FIG. 1 is a longitudinal sectional view of a cathode according to the invention. A cathode body 1 is pressed from tungsten powder on which before compression a 0.2 mm thick layer of a mixture of 95% by weight of tungsten powder and 5% by weight of scandium oxide is provided. After compression and sintering the cathode body consists of an approximately 0.1 mm thick scandium oxide-containing porous tungsten layer having a density of approximately 83% of the theoretical density on a 0.7 mm thick porous tungsten layer having a density of approximately 75% of the theoretical density. The density of the whole cathode body of the cathode known so far was approximately 80% of the theoretical density, so that the cathode body manufactured according to the invention can comprise more impregnant (emissive material). The cathode body 1 is then impregnated with barium calcium aluminate (e.g. 5BaO.2Al2 O3.3CaO or 4BaO.1Al2 O3.1CaO). The impregnated cathode body 1 is then pressed in a holder 2 and welded to a cathode shaft 3. A spiral-like cathode filament 4 consisting of a metal spirally wound core 5 and an aluminium oxide insulation layer 6 is present in the cathode shaft 3. Because there is a comparatively high concentration of scandium oxide in the emissive surface 7 an emission of approximately 100 A/cm2 at 985 C. is obtained with a pulse load at 1000 Volts in a diode with a cathode-anode spacing of 0.3 mm.

EXAMPLE 2

A cylinder 20 shown in the elevation of FIG. 2 is turned from a tungsten body which has been made from pressed and sintered tungsten powder. A scandium oxide and alcohol-containing suspension is then provided by means of a brush on the outside 21 of the cylinder 20, an approximately 10 μm thick layer being obtained. The cylinder thus coated is then sintered at 1900 C., after which the cylinder cathode is impregnated with barium calcium aluminate via the inside. A heating element is then provided in the cathode. The resulting cathode had an emission which is comparable to the emission of the cathode of Example 1.

EXAMPLE 3

A cathode body which is pressed from pure tungsten powder is rubbed-in with scandium oxide powder (a porous 5-10 μm thick layer) before sintering at 1900 C. After sintering, the cathode is impregnated in the usual manner. Such a cathode again had very good emisson properties, approximately 100 A/cm2 at 985 C. with a pulse load at 1000 V, measured in a diode arrangement with a cathode-anode spacing of 0.3 mm. The life of the cathode was longer than that of the scandium oxide-containing cathodes known so far. The cathode was not very sensitive to ion bombardment either.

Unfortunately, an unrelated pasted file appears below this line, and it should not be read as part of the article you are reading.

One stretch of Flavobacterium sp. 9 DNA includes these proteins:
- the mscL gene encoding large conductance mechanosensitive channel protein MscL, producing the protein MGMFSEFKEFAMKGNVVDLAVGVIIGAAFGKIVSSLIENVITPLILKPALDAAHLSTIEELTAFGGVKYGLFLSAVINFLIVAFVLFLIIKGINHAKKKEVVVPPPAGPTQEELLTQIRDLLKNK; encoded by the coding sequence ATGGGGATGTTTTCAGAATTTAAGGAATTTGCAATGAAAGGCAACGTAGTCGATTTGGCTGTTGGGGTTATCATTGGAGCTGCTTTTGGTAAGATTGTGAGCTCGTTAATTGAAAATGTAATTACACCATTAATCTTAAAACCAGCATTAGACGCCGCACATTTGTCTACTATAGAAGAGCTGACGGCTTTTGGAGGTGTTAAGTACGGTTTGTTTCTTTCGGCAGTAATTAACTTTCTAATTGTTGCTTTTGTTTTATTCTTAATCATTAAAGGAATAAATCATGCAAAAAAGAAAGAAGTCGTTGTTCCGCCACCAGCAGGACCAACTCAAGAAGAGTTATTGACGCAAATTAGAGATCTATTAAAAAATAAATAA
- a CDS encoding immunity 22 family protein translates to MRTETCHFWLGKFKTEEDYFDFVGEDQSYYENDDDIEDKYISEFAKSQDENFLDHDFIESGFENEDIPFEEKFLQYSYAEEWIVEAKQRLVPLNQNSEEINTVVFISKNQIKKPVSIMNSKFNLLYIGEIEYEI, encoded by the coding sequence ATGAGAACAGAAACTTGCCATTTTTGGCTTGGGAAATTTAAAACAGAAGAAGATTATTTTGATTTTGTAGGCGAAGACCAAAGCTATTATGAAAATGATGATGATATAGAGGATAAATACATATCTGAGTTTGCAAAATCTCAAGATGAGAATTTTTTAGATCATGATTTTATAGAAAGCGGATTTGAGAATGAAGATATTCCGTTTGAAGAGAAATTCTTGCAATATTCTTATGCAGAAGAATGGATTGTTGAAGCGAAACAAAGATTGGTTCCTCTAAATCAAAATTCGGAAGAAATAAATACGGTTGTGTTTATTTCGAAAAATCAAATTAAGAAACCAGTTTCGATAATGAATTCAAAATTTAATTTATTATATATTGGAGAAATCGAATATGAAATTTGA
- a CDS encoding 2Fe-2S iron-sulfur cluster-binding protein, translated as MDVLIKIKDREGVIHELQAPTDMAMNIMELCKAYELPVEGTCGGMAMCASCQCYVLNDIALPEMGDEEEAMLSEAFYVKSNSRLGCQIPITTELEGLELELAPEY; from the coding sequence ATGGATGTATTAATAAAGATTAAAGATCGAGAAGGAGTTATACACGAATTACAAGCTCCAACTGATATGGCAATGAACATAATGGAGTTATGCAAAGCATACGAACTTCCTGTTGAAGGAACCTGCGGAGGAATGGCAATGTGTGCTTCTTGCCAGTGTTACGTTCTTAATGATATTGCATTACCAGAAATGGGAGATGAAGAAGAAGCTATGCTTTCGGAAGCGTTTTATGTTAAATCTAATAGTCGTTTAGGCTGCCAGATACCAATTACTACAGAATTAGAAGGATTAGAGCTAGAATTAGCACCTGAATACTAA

EXAMPLE 4

FIG. 3 is a longitudinal sectional view of an L-cathode according to the invention. A cathode body 30 is pressed from a mixture of 95% by weight of tungsten powder and 5% by weight of scandium oxide and is then sintered. This cathode body 30 is connected to a molybdenum cathode shaft 31 which has an upright edge 32. A cathode filament 33 is present in the cathode shaft 31. A store 34 of emissive material (for example barium calcium aluminate mixed with tungsten) is present in the hollow space between the cathode body 30 and the cathode shaft 31. This cathode had an emisson which is comparable to the emission of the Example 1 cathode and a longer life and a smaller sensitivity to ion bombardment than those of the scandium oxide-containing cathodes known so far.

Patent Citations
Cited PatentFiling datePublication dateApplicantTitle
US3538570 *Feb 28, 1968Nov 10, 1970Koppius Otto GThermionic dispenser cathode
US3719856 *May 19, 1971Mar 6, 1973Koppius OImpregnants for dispenser cathodes
US4007393 *Dec 2, 1975Feb 8, 1977U.S. Philips CorporationBarium-aluminum-scandate dispenser cathode
US4350920 *Jul 3, 1980Sep 21, 1982U.S. Philips CorporationDispenser cathode
DE2558784A1 *Dec 24, 1975Jul 15, 1976Philips NvVerfahren zur herstellung einer gepressten nachlieferungskathode und durch dieses verfahren hergestellte nachlieferungskathode
DE2604765A1 *Feb 7, 1976Sep 2, 1976Philips NvNachlieferungskathode
SU439028A1 * Title not available
Referenced by
Citing PatentFiling datePublication dateApplicantTitle
US4783613 *May 28, 1987Nov 8, 1988Hitachi, Ltd.Emissive barium compound; tungsten and scandium and oxides in thin film layer; porous refractory
US4797593 *Jul 17, 1986Jan 10, 1989Mitsubishi Denki Kabushiki KaishaCathode for electron tube
US4873052 *Aug 22, 1986Oct 10, 1989U.S. Philips CorporatonMethod of manufacturing a scandate dispenser cathode and scandate dispenser cathode manufactured according to the method
US4900285 *Jul 5, 1988Feb 13, 1990U.S. Philips CorporationMethod of manufacturing a dispenser cathode; dispenser cathode manufactured according to the method, and device incorporating such a cathode
US4980603 *Jun 10, 1988Dec 25, 1990Mitsubishi Kinzoku Kabushiki KaishaUniform coating of scandium oxide on nickel base element; stability of emission for long period of time
US5041757 *Dec 21, 1990Aug 20, 1991Hughes Aircraft CompanySputtered scandate coatings for dispenser cathodes and methods for making same
US5064397 *Feb 16, 1990Nov 12, 1991U.S. Philips CorporationMethod of manufacturing scandate cathode with scandium oxide film
US5065070 *May 6, 1991Nov 12, 1991Hughes Aircraft CompanyLow work function surface
US5264757 *Oct 30, 1990Nov 23, 1993U.S. Philips CorporationScandate cathode and methods of making it
US5418070 *Apr 28, 1988May 23, 1995Varian Associates, Inc.Tri-layer impregnated cathode
CN100433230C *Jul 19, 2006Nov 12, 2008北京工业大学Preparation method for compacting scandium containing dispenser cathode
Classifications
U.S. Classification313/346.0DC
International ClassificationH01J9/04, B22F5/00, H01J1/28
Cooperative ClassificationH01J9/04, H01J1/28
European ClassificationH01J9/04, H01J1/28
Legal Events
DateCodeEventDescription
Feb 2, 1999FPExpired due to failure to pay maintenance fee
Effective date: 19981125
Nov 22, 1998LAPSLapse for failure to pay maintenance fees
Jun 16, 1998REMIMaintenance fee reminder mailed
May 9, 1994FPAYFee payment
Year of fee payment: 8
Apr 24, 1990FPAYFee payment
Year of fee payment: 4
Jun 6, 1983ASAssignment
Owner name: U.S. PHILIPS CORPRATION, 100 EAST 42ND ST., NEW YO
Free format text: ASSIGNMENT OF ASSIGNORS INTEREST.;ASSIGNORS:VAN ESDONK, JOHANNES;STOFFELS, JACOBUS;REEL/FRAME:004133/0570
Effective date: 19830511
Owner name: U.S. PHILIPS CORPRATION, A CORP. OF DEL., NEW YORK
Free format text: ASSIGNMENT OF ASSIGNORS INTEREST;ASSIGNORS:VAN ESDONK, JOHANNES;STOFFELS, JACOBUS;REEL/FRAME:004133/0570